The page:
A common expression for hydrodynamic drag is a a force that goes $\propto -k v^2$.

Physically I have alwasys interpreted this as being related to the ram pressure $\propto \rho v^2$, i.e. for an object to move through a fluid at speed $v$, one needs to impart momentum $\propto v$ and kinetic energy $\propto v^2$ to air molecules for them to move out of the way.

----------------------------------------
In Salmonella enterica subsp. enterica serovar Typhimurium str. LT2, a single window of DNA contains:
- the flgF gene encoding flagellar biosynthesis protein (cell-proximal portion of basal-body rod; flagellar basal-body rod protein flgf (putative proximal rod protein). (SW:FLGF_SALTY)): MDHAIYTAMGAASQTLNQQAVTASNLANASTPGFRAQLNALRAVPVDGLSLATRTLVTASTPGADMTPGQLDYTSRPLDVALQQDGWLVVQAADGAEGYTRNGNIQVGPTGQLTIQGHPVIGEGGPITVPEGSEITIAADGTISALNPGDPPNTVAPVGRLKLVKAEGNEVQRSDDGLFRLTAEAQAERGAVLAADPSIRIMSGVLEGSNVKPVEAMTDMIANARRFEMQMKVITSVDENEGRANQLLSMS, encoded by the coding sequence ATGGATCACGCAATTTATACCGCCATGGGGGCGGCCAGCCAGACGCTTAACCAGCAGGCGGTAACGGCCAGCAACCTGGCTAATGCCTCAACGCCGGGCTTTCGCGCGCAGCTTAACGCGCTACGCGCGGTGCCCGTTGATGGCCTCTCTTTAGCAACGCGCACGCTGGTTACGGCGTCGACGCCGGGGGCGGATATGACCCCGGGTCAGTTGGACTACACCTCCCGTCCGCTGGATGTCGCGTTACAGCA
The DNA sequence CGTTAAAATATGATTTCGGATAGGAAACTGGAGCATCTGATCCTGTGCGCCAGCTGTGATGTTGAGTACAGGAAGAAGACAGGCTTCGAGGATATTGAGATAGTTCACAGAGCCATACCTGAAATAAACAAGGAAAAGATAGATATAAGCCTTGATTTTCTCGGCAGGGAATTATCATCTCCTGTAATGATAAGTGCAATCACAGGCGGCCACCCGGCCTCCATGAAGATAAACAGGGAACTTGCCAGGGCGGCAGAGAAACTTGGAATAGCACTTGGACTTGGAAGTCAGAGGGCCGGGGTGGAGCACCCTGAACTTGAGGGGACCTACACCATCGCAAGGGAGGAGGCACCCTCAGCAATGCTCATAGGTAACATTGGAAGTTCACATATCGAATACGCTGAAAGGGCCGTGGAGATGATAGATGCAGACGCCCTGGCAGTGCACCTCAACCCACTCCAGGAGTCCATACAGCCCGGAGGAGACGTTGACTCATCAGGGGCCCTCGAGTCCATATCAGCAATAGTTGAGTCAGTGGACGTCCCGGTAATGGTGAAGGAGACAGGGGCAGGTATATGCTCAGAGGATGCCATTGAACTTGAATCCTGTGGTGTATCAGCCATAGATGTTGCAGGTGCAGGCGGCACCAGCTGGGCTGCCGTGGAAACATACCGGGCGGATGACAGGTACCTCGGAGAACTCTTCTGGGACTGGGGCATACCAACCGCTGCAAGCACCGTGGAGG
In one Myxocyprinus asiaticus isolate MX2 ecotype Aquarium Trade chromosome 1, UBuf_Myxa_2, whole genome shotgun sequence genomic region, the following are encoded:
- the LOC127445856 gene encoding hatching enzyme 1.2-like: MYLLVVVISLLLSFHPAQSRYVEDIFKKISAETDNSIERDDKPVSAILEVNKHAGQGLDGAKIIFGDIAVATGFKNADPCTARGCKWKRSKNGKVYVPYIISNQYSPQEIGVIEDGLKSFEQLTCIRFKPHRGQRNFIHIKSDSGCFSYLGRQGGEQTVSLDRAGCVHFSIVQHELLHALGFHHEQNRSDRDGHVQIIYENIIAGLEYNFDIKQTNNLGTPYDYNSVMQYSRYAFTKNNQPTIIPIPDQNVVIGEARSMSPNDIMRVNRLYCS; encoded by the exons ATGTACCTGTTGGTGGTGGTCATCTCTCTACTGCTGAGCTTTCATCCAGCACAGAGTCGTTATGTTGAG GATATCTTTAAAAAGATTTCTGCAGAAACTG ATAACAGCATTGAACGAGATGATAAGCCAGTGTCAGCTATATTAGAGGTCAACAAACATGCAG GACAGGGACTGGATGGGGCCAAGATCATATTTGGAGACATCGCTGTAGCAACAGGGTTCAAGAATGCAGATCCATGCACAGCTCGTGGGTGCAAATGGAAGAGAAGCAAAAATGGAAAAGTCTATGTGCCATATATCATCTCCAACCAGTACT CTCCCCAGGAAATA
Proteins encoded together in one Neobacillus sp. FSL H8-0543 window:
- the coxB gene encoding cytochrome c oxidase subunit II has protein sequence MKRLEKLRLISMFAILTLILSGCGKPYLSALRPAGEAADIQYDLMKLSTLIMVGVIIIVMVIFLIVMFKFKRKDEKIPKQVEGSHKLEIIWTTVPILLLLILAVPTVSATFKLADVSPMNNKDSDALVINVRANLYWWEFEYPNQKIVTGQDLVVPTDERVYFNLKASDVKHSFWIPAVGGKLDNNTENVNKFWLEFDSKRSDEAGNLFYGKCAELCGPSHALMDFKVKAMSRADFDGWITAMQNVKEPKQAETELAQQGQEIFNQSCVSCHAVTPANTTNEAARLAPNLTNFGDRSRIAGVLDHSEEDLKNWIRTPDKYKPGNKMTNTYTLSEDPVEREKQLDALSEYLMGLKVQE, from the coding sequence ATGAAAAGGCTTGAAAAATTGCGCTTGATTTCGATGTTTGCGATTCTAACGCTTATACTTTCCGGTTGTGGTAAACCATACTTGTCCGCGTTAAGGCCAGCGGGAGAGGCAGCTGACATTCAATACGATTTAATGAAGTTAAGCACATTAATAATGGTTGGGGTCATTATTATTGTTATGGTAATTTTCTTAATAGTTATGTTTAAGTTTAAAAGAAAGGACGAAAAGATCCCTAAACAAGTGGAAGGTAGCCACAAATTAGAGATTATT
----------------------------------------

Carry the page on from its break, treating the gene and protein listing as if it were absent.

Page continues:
Once the object reaches the speed of sound, however, it will be moving through the fluid faster the molecules get out of the way, hence causing a shock wave - the familar sonic boom.

How will air resistance change, if it will, in the supersonic regime?



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